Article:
Later in the same inning with one runner on, Andres Blanco put forward one of the best at bats of the season. José Ureña worked ahead of Blanco, but Blanco refused to go down, fouling off pitch after pitch and once letting his bat fly out of his hands and onto the roof of the dugout. That bat, though, was special. With it Blanco had ripped a late and meaningless homerun in the first game. So, Blanco made sure that the bat boy got him that bat back. After working the count back full, Blanco ended the at bat on the 14th pitch by rocketing the ball off his own brightly projected face hanging from the rightfield facade. That made the game 6-3 and, surprisingly, the Phillies no longer seemed buried.

An inning later Williams nearly collected his second homer in as many at bats. With two outs and Freddy Galvis on first after a walk, Williams launched another fly ball to centerfield. This one too had the distance to surpass the wall but not by nearly as much as his first. As a result, Christian Yelich was able to run back to the wall, skirt it, and reach his glove up just enough to squeeze the ball between his thumb and palm. It was a great robbery that almost failed. The ball never reached the pocket of Yelich’s glove. He somehow squeezed his glove at just the right time to trap the ball by one hemisphere without having it jarred loose by the impact with the wall or the ground. It was flabbergasting.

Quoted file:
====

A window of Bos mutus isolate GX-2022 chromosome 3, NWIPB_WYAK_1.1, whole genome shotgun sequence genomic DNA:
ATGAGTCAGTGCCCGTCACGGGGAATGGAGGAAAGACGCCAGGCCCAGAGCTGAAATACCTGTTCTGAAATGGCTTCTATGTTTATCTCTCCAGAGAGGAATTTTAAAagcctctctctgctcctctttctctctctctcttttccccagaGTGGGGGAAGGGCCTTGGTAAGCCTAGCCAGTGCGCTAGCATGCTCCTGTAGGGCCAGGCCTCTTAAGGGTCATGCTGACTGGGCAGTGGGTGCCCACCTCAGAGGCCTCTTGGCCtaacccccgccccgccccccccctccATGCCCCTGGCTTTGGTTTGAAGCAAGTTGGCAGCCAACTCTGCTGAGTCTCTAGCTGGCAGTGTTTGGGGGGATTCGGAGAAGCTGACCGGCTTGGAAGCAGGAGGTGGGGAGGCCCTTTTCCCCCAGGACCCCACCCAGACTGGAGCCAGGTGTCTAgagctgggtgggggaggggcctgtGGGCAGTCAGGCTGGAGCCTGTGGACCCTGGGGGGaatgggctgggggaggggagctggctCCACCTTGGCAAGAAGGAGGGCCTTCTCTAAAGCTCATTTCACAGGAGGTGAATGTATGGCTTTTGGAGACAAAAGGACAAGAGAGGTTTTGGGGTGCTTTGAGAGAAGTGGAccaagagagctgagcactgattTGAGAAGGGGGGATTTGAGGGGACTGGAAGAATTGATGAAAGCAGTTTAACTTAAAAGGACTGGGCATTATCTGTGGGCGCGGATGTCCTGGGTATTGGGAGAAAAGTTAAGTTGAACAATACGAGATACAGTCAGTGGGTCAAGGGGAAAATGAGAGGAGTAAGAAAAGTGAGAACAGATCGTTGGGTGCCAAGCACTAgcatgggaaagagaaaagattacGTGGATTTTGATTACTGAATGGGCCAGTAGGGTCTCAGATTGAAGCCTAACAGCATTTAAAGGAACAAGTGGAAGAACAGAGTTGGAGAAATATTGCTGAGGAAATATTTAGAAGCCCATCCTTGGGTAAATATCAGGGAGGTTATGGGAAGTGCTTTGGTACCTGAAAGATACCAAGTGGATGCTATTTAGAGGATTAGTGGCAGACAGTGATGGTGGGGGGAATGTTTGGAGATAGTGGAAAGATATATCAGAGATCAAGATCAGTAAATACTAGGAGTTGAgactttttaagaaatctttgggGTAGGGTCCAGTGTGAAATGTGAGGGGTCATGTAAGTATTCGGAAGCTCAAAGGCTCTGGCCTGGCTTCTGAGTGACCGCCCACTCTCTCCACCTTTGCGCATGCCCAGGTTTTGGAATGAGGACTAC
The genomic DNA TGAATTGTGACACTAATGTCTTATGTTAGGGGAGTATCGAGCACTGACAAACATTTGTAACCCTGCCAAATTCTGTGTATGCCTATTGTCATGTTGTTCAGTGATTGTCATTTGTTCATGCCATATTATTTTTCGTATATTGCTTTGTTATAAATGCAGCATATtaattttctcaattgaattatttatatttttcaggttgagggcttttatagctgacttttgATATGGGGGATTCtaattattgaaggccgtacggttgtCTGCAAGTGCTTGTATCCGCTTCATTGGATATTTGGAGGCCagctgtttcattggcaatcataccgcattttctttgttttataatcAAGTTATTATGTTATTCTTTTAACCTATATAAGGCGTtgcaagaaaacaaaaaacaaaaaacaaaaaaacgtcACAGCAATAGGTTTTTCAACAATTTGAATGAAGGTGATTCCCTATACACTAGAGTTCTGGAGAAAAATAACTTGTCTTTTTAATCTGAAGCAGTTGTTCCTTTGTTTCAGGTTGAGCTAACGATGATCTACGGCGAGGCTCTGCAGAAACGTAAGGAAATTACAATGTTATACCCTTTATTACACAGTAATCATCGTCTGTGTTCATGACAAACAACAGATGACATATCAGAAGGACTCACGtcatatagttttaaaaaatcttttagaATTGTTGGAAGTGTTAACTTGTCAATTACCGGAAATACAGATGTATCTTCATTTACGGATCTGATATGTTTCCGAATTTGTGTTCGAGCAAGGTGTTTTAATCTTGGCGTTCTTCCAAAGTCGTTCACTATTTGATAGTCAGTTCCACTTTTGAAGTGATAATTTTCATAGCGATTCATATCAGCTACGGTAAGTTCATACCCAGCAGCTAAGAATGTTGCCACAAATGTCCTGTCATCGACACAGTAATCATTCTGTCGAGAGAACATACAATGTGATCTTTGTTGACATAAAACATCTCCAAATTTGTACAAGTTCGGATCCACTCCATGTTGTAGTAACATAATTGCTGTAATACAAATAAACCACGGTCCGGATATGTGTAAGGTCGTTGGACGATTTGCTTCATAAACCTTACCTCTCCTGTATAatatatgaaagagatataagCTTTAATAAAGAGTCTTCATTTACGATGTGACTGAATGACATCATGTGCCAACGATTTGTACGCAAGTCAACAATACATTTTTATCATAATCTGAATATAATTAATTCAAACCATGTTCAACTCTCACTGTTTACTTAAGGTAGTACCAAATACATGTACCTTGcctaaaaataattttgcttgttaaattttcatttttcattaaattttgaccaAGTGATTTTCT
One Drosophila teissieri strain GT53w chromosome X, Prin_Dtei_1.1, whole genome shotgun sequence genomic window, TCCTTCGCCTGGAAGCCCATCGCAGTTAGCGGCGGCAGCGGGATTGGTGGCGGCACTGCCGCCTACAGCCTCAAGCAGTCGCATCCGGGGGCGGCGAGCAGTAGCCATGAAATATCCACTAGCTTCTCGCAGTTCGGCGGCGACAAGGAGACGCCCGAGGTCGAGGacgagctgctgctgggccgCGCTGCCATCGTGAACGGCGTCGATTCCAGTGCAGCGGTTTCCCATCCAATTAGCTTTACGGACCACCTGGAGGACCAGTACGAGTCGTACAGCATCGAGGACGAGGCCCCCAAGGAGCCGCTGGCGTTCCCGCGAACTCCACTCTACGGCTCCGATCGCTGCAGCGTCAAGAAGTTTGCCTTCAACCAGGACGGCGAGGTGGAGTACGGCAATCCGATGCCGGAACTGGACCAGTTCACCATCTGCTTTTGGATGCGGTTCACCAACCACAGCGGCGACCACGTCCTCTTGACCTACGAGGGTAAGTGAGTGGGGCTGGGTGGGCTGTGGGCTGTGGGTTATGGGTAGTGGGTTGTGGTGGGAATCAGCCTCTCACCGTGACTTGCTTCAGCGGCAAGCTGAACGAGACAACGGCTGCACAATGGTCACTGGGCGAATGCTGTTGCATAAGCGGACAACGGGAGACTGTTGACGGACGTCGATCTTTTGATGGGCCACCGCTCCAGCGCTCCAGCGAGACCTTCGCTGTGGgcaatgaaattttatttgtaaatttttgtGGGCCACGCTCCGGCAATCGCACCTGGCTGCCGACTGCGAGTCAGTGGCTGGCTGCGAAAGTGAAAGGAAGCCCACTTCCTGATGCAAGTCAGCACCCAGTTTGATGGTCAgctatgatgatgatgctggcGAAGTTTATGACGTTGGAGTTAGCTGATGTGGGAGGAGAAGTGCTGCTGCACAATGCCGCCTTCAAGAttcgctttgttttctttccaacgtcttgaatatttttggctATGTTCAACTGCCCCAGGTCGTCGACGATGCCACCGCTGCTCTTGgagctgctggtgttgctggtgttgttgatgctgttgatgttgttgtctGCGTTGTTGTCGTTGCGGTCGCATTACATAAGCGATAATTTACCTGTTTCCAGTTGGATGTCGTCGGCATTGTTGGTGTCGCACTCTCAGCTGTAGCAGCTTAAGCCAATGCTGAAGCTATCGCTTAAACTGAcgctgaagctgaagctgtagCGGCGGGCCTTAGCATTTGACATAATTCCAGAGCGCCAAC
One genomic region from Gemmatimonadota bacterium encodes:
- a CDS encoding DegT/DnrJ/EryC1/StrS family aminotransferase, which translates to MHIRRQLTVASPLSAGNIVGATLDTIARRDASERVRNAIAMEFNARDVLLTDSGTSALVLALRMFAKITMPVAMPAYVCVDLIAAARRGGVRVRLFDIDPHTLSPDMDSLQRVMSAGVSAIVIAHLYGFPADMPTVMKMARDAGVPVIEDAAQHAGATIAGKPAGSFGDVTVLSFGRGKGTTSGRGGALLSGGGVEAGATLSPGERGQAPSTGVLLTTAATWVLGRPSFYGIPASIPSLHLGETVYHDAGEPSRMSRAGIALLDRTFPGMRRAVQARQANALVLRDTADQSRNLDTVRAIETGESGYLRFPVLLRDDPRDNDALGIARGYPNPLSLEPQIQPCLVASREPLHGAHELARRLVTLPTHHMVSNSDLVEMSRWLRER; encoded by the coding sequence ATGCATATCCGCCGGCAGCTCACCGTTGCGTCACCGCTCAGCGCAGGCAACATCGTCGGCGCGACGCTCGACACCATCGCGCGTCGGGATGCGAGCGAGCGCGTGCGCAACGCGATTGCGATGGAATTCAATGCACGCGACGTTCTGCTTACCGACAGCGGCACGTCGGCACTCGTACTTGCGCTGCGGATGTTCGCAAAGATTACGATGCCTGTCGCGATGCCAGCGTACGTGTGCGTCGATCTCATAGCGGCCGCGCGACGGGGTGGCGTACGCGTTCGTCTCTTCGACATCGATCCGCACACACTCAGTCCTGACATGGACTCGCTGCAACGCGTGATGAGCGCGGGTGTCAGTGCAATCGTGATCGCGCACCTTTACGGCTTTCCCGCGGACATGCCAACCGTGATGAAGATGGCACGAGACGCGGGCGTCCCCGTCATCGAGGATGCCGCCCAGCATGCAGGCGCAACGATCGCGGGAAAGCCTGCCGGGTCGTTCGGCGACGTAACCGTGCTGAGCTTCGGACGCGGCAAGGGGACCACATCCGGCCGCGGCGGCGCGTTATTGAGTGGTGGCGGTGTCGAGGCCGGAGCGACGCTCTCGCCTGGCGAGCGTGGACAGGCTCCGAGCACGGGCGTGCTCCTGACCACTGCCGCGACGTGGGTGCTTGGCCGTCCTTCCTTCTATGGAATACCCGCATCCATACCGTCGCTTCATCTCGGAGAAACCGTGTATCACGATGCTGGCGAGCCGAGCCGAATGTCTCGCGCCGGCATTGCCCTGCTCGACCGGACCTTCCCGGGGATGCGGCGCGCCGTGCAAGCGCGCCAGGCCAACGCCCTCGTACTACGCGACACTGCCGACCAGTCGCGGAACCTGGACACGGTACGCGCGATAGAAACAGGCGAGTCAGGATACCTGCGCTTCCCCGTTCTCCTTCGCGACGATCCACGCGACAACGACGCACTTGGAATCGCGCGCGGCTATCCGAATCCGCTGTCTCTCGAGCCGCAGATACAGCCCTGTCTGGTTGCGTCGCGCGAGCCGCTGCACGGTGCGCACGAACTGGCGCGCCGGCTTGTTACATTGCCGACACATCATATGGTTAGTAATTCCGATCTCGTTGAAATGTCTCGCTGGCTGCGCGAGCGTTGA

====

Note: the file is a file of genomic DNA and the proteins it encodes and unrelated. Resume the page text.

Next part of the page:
One more inning on and the consequences of that catch loomed larger. Tommy Joesph inched the Phillies closer with a dinger. This one was a moon shot that landed ten rows deep in left field and came almost straight down on top of the mostly empty seats. Everyone smartly let the ball land before trying to wrangle it. With that the Phillies were within two runs but could have been tied were it not for Yelich’s catch. Nevertheless, could they extend their run and complete the comeback?

Well, no. It’s still 2017 and they are still the Phillies. As the late evening turned to night, the dingers dried up and the last third of the game passed uneventfully. Although the Phillies managed to bring the tying run to the plate in the 9th inning, it was unlikely that Pedro Florimon was going to hit the clutch homerun they needed. And so it was that the Marlins reached .500 on the back of a doubleheader sweep against the Phillies. .500, that must be nice.